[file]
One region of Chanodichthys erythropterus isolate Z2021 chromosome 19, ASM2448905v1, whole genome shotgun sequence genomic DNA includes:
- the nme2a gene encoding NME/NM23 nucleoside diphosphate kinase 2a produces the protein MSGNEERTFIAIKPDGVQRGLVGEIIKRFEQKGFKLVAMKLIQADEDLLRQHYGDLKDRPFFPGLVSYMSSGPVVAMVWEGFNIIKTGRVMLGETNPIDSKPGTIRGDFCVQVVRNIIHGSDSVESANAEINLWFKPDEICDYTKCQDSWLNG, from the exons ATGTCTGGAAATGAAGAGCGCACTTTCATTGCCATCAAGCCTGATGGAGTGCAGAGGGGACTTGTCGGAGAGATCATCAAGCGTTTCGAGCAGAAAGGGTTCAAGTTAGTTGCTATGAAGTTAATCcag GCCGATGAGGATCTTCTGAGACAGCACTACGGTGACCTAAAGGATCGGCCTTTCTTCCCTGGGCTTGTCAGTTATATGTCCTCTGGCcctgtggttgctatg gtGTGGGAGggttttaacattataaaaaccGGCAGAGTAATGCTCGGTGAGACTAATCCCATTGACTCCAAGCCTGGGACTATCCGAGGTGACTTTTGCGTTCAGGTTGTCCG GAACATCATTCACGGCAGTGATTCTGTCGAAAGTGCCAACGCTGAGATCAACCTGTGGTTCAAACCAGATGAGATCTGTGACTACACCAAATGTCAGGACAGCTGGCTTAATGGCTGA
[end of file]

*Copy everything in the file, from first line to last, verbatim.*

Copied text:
One region of Chanodichthys erythropterus isolate Z2021 chromosome 19, ASM2448905v1, whole genome shotgun sequence genomic DNA includes:
- the nme2a gene encoding NME/NM23 nucleoside diphosphate kinase 2a produces the protein MSGNEERTFIAIKPDGVQRGLVGEIIKRFEQKGFKLVAMKLIQADEDLLRQHYGDLKDRPFFPGLVSYMSSGPVVAMVWEGFNIIKTGRVMLGETNPIDSKPGTIRGDFCVQVVRNIIHGSDSVESANAEINLWFKPDEICDYTKCQDSWLNG, from the exons ATGTCTGGAAATGAAGAGCGCACTTTCATTGCCATCAAGCCTGATGGAGTGCAGAGGGGACTTGTCGGAGAGATCATCAAGCGTTTCGAGCAGAAAGGGTTCAAGTTAGTTGCTATGAAGTTAATCcag GCCGATGAGGATCTTCTGAGACAGCACTACGGTGACCTAAAGGATCGGCCTTTCTTCCCTGGGCTTGTCAGTTATATGTCCTCTGGCcctgtggttgctatg gtGTGGGAGggttttaacattataaaaaccGGCAGAGTAATGCTCGGTGAGACTAATCCCATTGACTCCAAGCCTGGGACTATCCGAGGTGACTTTTGCGTTCAGGTTGTCCG GAACATCATTCACGGCAGTGATTCTGTCGAAAGTGCCAACGCTGAGATCAACCTGTGGTTCAAACCAGATGAGATCTGTGACTACACCAAATGTCAGGACAGCTGGCTTAATGGCTGA